I'm hoping this little novel will be in my agent's hands sometime this fall. In the meantime, I've got to reread this Revision check list by Talia Vance to make sure I get it right.

Whenever I think of giving up, I think of one of Dori's quotes from Finding Nemo. "Just keep swimming."

In this case, I guess it's "Just keep revising."

Tuesday, September 11, 2012

Remembering September 11

This is a repost from last year...Hug your kids today.


Of course I remember where I was on September 11, 2001. I spent the day comforting new and returning students at Brandeis University, where I worked at the time.

But I wanted to remember my one and only visit to the World Trade Center.

In January 1987, I had just turned 18. Colleen and I wanted to visit the city. I don't think either of us had ever been. My dad drove us down during Winter break. It was our freshman year in college.

 I had to sit down to take this picture. I think Colleen had to support my back.
 View from the top.
I remember that day so clearly. We had the best time. Lunch at the Hard Rock Cafe. Seeing the Statue of Liberty. My stomach flip-flopping as we rode the elevator all the way up to the visitor's center in the World Trade Center.

And it still absolutely floors me that it's no longer there.

Thursday, September 6, 2012

Write with Purpose

I'm one of the leaders of a fifteen-girl Girl Scout troop. We often tell our girls to 'walk with purpose' when we're going somewhere. Head held high, shoulders back, striding forward.

When you walk with purpose, you show the world you mean business. You look people in the eye. You exude confidence. And that's important in today's world.

Do you write with purpose? Do you use words that are strong? Or do you write like a wet noodle using words like was, like, and start.

He started to walk across the street. He was walking across the street.

No. He either walked or he didn't walk.

He walked across the street. Maybe he walked across the street dragging his backpack. Or maybe he dragged his feet as he walked across the street. Or maybe he strolled, or strutted, or marched. Maybe he crawled. Maybe he shouted a curse word as he stumbled into the street. Think about the words you use, and use the ones with purpose. Use the ones that show the emotion of the character.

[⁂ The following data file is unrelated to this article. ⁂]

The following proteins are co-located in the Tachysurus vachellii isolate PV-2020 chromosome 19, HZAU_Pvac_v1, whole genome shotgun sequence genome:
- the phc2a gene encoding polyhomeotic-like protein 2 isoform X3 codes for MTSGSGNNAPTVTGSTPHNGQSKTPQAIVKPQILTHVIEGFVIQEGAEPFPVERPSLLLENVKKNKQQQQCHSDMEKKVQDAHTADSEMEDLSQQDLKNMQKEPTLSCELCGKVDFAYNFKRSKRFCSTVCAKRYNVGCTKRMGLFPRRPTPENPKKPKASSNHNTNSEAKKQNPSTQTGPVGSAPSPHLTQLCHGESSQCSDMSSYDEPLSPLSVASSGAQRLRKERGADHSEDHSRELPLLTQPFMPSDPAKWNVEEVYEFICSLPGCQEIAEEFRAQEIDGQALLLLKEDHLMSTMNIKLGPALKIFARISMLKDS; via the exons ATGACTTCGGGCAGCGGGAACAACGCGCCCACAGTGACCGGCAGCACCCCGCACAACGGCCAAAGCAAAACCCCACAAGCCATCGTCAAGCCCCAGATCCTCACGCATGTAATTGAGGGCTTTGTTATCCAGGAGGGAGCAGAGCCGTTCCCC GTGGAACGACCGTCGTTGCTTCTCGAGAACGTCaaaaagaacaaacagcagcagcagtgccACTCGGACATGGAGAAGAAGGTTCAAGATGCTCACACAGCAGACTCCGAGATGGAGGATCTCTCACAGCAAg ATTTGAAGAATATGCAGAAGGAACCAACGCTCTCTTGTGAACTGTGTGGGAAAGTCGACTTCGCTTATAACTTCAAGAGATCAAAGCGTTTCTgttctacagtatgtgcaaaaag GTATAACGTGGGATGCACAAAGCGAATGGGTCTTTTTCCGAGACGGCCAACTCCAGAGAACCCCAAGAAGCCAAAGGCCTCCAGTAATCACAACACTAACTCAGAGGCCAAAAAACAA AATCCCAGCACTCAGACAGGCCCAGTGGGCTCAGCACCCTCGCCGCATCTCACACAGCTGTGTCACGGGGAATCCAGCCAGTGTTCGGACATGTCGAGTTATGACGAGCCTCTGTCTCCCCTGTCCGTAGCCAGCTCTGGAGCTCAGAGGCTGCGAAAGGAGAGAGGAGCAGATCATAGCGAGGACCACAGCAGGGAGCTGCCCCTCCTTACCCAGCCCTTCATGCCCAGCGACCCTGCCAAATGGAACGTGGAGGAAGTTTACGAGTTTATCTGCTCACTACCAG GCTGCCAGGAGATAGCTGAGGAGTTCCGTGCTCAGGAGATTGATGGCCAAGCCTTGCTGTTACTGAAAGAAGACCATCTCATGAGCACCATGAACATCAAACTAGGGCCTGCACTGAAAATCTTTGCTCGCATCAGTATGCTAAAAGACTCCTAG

Every word you use should have purpose. Head held high. Shoulders back. Fingers on keyboard.

Write with Purpose. Using words that are strong. Words that mean something. Words that show your story in living color in black and white on the page.

Wednesday, August 22, 2012


There's still a few more days to submit your session proposal for the conference next May (May 3-5, 2013, to be exact). Deadline is Monday, August 27. We've started to glance at the proposals we have and we're so excited. It's going to be a rock-solid conference with lots of great sessions on craft and the business of writing.

Here's the link...

We'd still love to see some more proposals on craft for beginners, master level sessions for published authors, and sessions specifically for illustrators.

If you're going to be in New England next May, put the conference on your calendar. We'll have an excellent roster of editors and agents, great sessions to help hone your craft, fabulous keynote speakers, and a large network of writers.

Laura Pauling, Jennifer Carson, Heather Kelly, Erin Manack, Ansha Kotyk, and Alicia Gregoire
If you're interested in volunteering, stay tuned. We'll have a call for volunteers in early 2013.
Stephen Fraser, Chris Brodien-Jones, Jennifer Laughran, Kate Messner, Vickie Motter, and ME!

Friday, August 10, 2012

Point of View

After reading this great post--here--on point of view on the SF Signal blog, I wanted to blog about it myself.

This is a great article describing the three different points (first, second, third) of view in writing:

I've just finished a complete rewrite of my WIP, taking it from third person past tense, to first person present tense. While the plot remained basically the same, the POV shift required me to touch every sentence.